So, you're going to get 1.6% on that, or you can take a flier on the Johnson & Johnson stock and get a 3.5% dividend yield, and that dividend is growing year-over-year. And I'll tell you that Johnson & Johnson, at roughly 13 times earnings, is at a reasonable multiple. So that if you look out ten years from now, Johnson & Johnson stock should, hopefully, be trading at higher than its current quotation, which is around $68. But you know, maybe if it was trading at the same amount, you're still going to get that dividend yield every year.

My point is that, with Johnson & Johnson stock, you can earn roughly 2% more a year than you're going to earn on their bond. To us, that presents an attractive of yield for an investor. And the possibility for capital appreciation and these kinds of opportunities hadn't existed prior to the financial crisis.

You know, ten-year bond yields were up in the 5% range, maybe higher for high-quality corporations. And their dividend yields may have been around 3%, but it was reversed. Now you've got this opportunity where you can earn more by owning the stock than by owning the bond.

Kate Stalter: A moment ago, you mentioned the idea of capital appreciation in these stocks as well. Talk about your strategy for getting total return-how you're identifying the best candidates for that combination of dividend yield and price appreciation.

Bruce Zessar: Well, it's a combination of things. One, the dividend yield and the consistency of raising the dividend, and in coverage of the dividend. For example, the payout ratio, and then, of course, valuation. You know, a company that may be trading at 30 times earnings probably isn't something that's going to excite us.

You want to look at three components. You want to look at the yield, you want to look at the earnings and dividend growth, and then you want to look at valuation. And you can kind of add these metrics up to get a guesstimate-nobody knows what's going to happen in the future--but an estimate of what you think you may be able to earn looking out ten years or so.

If the dividend yield on Johnson & Johnson is 3.5%, and they've been growing earnings in their dividends-let's just say at least high single digits a year over a ten-year period-and we say the valuation is reasonable around 13 times earnings...ten years out, if you combine those three things together, you should say, "Well, I should get a 3.5% dividend yield, and hopefully let's say 7% or 8% growth per year in earnings and dividends."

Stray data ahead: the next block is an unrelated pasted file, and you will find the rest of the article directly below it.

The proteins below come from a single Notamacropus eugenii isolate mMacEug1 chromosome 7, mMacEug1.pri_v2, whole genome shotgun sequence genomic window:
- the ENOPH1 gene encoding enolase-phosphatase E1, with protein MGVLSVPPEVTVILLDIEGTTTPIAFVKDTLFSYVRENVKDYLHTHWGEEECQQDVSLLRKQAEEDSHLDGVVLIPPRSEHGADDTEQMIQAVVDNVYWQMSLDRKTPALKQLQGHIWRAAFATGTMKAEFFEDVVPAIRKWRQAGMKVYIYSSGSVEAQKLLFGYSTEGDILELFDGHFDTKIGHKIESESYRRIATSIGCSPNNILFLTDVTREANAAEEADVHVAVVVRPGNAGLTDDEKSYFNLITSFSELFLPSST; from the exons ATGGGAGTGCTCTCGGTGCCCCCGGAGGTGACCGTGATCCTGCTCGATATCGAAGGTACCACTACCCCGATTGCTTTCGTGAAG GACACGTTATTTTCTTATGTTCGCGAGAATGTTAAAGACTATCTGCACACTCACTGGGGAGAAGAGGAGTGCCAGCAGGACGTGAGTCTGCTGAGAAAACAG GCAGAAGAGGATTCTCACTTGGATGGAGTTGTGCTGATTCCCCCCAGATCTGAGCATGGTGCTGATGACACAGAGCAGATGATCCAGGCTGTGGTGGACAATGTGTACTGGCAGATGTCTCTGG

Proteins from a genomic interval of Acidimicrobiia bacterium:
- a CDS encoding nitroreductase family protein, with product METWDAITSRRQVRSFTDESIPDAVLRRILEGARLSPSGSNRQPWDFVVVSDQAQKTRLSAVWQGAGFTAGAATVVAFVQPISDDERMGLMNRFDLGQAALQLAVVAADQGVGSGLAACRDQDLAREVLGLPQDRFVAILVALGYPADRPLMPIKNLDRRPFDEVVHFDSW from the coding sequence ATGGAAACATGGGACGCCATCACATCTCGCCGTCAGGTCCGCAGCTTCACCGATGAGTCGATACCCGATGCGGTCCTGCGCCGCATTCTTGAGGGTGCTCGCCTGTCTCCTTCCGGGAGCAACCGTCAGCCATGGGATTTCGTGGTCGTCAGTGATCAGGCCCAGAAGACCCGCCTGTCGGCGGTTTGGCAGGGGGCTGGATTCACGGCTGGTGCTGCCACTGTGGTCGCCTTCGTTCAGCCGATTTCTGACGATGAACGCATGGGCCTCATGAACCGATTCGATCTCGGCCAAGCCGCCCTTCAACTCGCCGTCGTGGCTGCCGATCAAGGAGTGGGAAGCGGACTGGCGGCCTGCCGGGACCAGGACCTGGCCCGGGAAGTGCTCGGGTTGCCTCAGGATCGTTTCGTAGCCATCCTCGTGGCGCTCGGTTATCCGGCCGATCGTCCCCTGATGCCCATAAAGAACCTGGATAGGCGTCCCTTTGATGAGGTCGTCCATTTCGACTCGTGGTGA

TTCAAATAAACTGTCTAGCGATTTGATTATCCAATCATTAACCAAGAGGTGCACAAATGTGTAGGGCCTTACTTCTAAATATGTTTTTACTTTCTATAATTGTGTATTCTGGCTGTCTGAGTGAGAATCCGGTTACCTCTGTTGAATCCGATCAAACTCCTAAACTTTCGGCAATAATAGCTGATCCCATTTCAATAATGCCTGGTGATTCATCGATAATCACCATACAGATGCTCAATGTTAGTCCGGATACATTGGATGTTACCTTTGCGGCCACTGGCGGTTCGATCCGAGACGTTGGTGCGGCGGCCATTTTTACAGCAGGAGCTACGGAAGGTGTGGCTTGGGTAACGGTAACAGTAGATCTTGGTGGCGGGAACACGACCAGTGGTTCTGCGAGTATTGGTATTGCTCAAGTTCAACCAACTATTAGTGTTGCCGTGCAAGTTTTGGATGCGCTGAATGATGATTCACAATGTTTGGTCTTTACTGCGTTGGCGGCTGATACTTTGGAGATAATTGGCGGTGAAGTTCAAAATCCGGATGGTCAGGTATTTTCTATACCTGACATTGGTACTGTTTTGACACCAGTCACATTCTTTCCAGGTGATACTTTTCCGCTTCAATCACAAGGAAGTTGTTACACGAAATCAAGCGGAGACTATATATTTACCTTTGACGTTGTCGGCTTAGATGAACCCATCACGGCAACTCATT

Then, if the P/E ratio stays the same, I'm not going to gain or lose anything in terms of the multiple, the valuation expanding or contracting. So you add those three components together, and you come up with an 11% possible return. The 3.5% dividend yield, plus 7% or 8% in earnings and dividend growth, and assuming no change in valuation-P/E ratio stays roughly the same-that's a good way of estimating that you have a pretty attractive return opportunity in this environment.

Kate Stalter: Your company is known for its mutual funds. Is this one also in mutual-fund format, or is it separately managed accounts? How is this structured?

Bruce Zessar: Well, the All-Cap Fund is in a mutual-fund format and the ticker is the Advisory Research All-Cap Value Mutual Fund (ADVGX). But the Dividend Focus Fund we offer in a separate account right now. We have not made it into a mutual fund yet.

Related Reading:

https://www.moneyshow.com/articles/DailyGuru-28648/2-Stock-Value-Metrics-That-Make-Sense/

https://www.moneyshow.com/articles/tptp080212-28730/10-Timely-High-Quality-Income-Stocks/

https://www.moneyshow.com/articles/Charts09-28719/3-Winners-if-Europe-Recovers/